Anti-trafficking advocates are also fighting a newer phenomenon, the conspiracy theories perpetuated on social media that attempt to link high-profile people to trafficking.
“They’re giving you the caricature of a sensationalized sliver of what might be happening,” says Celia Williamson, director of the Human Trafficking and Social Justice Institute at the University of Toledo and founder of the LCHTC.
False stories often focus on a specific prominent person or organization that is supposedly trafficking. But that misinformation discounts the factors that contribute to the problem, she adds. Instead, it panics the public and leads to “institutionalized privilege” – with individuals investing money to help communities that are already protected. “What we’re trying to address is the more common manipulation that occurs,” says. Dr. Williamson.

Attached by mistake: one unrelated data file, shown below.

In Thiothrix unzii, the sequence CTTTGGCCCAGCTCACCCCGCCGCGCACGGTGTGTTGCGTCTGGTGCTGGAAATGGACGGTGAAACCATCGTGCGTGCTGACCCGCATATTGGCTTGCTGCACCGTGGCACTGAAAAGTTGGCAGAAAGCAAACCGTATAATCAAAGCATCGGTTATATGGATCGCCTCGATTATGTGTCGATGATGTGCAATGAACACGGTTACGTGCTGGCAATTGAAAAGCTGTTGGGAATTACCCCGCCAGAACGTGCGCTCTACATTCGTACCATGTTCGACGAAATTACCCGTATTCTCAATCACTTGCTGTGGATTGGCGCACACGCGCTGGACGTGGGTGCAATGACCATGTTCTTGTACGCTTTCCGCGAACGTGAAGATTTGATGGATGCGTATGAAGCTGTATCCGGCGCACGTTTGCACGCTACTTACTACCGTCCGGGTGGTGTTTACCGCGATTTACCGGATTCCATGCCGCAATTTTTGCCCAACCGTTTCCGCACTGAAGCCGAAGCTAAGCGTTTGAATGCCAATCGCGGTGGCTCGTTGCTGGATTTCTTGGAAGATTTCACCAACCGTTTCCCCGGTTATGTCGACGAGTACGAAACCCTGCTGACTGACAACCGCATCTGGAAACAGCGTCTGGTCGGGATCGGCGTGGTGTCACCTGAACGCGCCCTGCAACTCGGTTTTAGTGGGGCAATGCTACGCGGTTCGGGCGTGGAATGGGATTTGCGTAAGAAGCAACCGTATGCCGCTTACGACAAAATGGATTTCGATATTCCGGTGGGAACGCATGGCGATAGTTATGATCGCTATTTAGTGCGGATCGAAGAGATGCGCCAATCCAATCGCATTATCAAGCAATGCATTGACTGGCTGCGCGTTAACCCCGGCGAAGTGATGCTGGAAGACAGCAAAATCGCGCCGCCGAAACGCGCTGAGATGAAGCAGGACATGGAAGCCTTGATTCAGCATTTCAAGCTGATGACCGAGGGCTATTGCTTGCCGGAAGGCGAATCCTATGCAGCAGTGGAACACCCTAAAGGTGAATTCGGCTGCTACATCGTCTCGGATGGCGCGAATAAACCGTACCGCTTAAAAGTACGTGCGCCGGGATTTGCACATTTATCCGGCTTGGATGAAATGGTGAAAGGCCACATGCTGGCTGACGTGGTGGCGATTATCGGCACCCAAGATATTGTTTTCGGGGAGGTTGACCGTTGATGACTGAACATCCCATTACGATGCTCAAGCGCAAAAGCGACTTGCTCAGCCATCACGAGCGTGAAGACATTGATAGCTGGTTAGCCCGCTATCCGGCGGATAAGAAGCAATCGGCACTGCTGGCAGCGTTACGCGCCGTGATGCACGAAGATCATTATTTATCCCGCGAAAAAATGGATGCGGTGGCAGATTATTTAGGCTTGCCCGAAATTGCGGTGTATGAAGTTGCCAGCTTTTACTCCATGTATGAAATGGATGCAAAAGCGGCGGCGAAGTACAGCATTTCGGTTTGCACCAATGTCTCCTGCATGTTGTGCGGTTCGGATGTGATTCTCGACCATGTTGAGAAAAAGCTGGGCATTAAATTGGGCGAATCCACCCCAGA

“It’s not really about snatching and grabbing people off the street. That is doing a disservice to the reality of trafficking and it has everybody looking in the wrong places.”
Vulnerabilities preyed on
Toledo and Lucas County have a large proportion of vulnerable young people. Ohio Department of Education data indicates that Toledo public schools had more homeless students, about 2,700, than any other district in the state during the 2015-2016 year. Almost 20,000 of the district’s 23,000 students are economically disadvantaged. Those challenges could worsen in a recession caused by the coronavirus pandemic.